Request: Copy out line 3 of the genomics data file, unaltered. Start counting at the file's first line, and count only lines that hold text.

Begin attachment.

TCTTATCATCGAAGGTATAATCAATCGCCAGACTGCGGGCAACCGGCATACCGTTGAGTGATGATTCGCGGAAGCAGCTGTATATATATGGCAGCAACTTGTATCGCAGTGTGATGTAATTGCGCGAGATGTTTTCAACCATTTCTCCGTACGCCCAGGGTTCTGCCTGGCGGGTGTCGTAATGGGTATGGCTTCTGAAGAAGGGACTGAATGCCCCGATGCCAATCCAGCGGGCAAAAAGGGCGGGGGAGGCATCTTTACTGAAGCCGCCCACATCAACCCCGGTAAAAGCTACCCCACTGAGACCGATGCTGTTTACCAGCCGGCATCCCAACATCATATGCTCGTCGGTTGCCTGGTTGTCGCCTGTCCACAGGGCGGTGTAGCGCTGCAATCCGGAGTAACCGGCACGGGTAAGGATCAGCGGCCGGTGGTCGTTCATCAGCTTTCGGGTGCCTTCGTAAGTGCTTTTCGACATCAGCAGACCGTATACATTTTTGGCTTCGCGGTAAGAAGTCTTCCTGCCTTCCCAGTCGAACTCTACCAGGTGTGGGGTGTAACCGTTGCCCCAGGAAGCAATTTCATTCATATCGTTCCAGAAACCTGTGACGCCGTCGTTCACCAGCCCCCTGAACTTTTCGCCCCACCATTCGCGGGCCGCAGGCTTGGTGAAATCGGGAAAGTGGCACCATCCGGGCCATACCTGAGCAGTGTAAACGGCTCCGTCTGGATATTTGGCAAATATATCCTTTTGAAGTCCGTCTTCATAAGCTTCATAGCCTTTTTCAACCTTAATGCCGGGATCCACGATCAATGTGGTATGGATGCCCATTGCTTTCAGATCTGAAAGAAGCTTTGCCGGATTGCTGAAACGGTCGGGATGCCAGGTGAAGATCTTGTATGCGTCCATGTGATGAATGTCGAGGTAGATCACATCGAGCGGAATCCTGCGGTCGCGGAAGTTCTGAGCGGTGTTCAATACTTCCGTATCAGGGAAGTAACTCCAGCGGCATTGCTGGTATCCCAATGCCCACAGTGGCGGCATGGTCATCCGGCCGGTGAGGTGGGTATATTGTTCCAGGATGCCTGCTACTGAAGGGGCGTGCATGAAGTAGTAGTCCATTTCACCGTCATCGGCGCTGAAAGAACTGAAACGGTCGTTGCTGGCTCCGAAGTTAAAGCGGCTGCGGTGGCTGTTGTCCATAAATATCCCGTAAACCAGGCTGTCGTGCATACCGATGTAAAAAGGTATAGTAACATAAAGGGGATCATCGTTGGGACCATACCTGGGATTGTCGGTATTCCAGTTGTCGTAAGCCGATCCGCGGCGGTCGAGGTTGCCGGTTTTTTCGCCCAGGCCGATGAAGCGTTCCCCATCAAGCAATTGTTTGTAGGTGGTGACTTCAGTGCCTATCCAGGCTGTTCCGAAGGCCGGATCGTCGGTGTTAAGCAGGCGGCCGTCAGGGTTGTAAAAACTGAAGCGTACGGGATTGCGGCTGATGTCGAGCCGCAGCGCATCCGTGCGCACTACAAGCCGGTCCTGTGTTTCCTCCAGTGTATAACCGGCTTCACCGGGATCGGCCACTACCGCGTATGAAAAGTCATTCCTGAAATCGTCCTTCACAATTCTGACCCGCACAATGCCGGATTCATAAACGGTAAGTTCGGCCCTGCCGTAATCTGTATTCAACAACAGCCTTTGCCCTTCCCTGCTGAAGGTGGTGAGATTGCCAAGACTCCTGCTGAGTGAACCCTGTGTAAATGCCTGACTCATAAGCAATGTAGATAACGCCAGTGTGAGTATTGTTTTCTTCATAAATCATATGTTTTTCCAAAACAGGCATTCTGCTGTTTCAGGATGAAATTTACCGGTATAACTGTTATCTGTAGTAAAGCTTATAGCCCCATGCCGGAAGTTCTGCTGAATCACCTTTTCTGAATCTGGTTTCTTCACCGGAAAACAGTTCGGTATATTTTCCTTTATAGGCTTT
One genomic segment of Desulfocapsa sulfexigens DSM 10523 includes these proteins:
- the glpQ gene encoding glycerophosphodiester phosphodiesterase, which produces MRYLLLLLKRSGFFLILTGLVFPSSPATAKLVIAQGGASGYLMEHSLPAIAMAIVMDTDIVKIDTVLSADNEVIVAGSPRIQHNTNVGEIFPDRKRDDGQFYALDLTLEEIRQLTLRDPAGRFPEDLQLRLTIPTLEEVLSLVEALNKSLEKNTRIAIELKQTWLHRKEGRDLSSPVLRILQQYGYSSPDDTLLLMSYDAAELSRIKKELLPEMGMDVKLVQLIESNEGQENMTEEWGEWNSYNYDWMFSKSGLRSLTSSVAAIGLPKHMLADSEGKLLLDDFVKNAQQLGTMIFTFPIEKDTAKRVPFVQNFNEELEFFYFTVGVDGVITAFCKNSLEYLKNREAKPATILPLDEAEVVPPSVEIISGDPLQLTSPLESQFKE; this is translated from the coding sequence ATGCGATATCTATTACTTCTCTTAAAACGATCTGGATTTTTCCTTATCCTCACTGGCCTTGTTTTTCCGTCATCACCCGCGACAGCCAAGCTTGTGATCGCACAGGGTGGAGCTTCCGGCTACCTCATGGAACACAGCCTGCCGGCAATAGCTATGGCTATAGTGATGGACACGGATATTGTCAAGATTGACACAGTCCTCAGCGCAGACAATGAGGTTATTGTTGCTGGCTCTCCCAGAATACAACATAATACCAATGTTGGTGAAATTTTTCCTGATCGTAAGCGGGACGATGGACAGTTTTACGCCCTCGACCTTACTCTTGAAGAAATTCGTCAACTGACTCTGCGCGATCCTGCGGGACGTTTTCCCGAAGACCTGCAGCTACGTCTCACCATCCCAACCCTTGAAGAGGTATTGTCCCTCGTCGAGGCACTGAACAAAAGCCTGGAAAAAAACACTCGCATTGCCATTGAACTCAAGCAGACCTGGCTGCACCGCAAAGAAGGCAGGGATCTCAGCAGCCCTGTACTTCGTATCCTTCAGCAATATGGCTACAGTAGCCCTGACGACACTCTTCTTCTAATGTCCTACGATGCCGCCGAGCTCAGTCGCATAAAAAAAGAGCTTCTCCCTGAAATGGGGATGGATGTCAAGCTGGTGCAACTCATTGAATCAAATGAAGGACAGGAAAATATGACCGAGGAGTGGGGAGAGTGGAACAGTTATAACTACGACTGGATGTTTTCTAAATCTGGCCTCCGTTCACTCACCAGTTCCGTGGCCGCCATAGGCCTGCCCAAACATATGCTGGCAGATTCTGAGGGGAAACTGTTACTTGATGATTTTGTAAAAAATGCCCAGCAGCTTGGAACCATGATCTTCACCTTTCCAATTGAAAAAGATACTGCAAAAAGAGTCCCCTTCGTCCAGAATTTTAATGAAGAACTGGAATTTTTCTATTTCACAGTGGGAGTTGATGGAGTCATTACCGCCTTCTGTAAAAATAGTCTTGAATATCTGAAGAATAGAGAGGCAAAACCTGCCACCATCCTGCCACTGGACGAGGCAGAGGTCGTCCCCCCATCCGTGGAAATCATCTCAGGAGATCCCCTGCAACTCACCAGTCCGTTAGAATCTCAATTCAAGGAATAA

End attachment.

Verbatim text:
- the glpQ gene encoding glycerophosphodiester phosphodiesterase, which produces MRYLLLLLKRSGFFLILTGLVFPSSPATAKLVIAQGGASGYLMEHSLPAIAMAIVMDTDIVKIDTVLSADNEVIVAGSPRIQHNTNVGEIFPDRKRDDGQFYALDLTLEEIRQLTLRDPAGRFPEDLQLRLTIPTLEEVLSLVEALNKSLEKNTRIAIELKQTWLHRKEGRDLSSPVLRILQQYGYSSPDDTLLLMSYDAAELSRIKKELLPEMGMDVKLVQLIESNEGQENMTEEWGEWNSYNYDWMFSKSGLRSLTSSVAAIGLPKHMLADSEGKLLLDDFVKNAQQLGTMIFTFPIEKDTAKRVPFVQNFNEELEFFYFTVGVDGVITAFCKNSLEYLKNREAKPATILPLDEAEVVPPSVEIISGDPLQLTSPLESQFKE; this is translated from the coding sequence ATGCGATATCTATTACTTCTCTTAAAACGATCTGGATTTTTCCTTATCCTCACTGGCCTTGTTTTTCCGTCATCACCCGCGACAGCCAAGCTTGTGATCGCACAGGGTGGAGCTTCCGGCTACCTCATGGAACACAGCCTGCCGGCAATAGCTATGGCTATAGTGATGGACACGGATATTGTCAAGATTGACACAGTCCTCAGCGCAGACAATGAGGTTATTGTTGCTGGCTCTCCCAGAATACAACATAATACCAATGTTGGTGAAATTTTTCCTGATCGTAAGCGGGACGATGGACAGTTTTACGCCCTCGACCTTACTCTTGAAGAAATTCGTCAACTGACTCTGCGCGATCCTGCGGGACGTTTTCCCGAAGACCTGCAGCTACGTCTCACCATCCCAACCCTTGAAGAGGTATTGTCCCTCGTCGAGGCACTGAACAAAAGCCTGGAAAAAAACACTCGCATTGCCATTGAACTCAAGCAGACCTGGCTGCACCGCAAAGAAGGCAGGGATCTCAGCAGCCCTGTACTTCGTATCCTTCAGCAATATGGCTACAGTAGCCCTGACGACACTCTTCTTCTAATGTCCTACGATGCCGCCGAGCTCAGTCGCATAAAAAAAGAGCTTCTCCCTGAAATGGGGATGGATGTCAAGCTGGTGCAACTCATTGAATCAAATGAAGGACAGGAAAATATGACCGAGGAGTGGGGAGAGTGGAACAGTTATAACTACGACTGGATGTTTTCTAAATCTGGCCTCCGTTCACTCACCAGTTCCGTGGCCGCCATAGGCCTGCCCAAACATATGCTGGCAGATTCTGAGGGGAAACTGTTACTTGATGATTTTGTAAAAAATGCCCAGCAGCTTGGAACCATGATCTTCACCTTTCCAATTGAAAAAGATACTGCAAAAAGAGTCCCCTTCGTCCAGAATTTTAATGAAGAACTGGAATTTTTCTATTTCACAGTGGGAGTTGATGGAGTCATTACCGCCTTCTGTAAAAATAGTCTTGAATATCTGAAGAATAGAGAGGCAAAACCTGCCACCATCCTGCCACTGGACGAGGCAGAGGTCGTCCCCCCATCCGTGGAAATCATCTCAGGAGATCCCCTGCAACTCACCAGTCCGTTAGAATCTCAATTCAAGGAATAA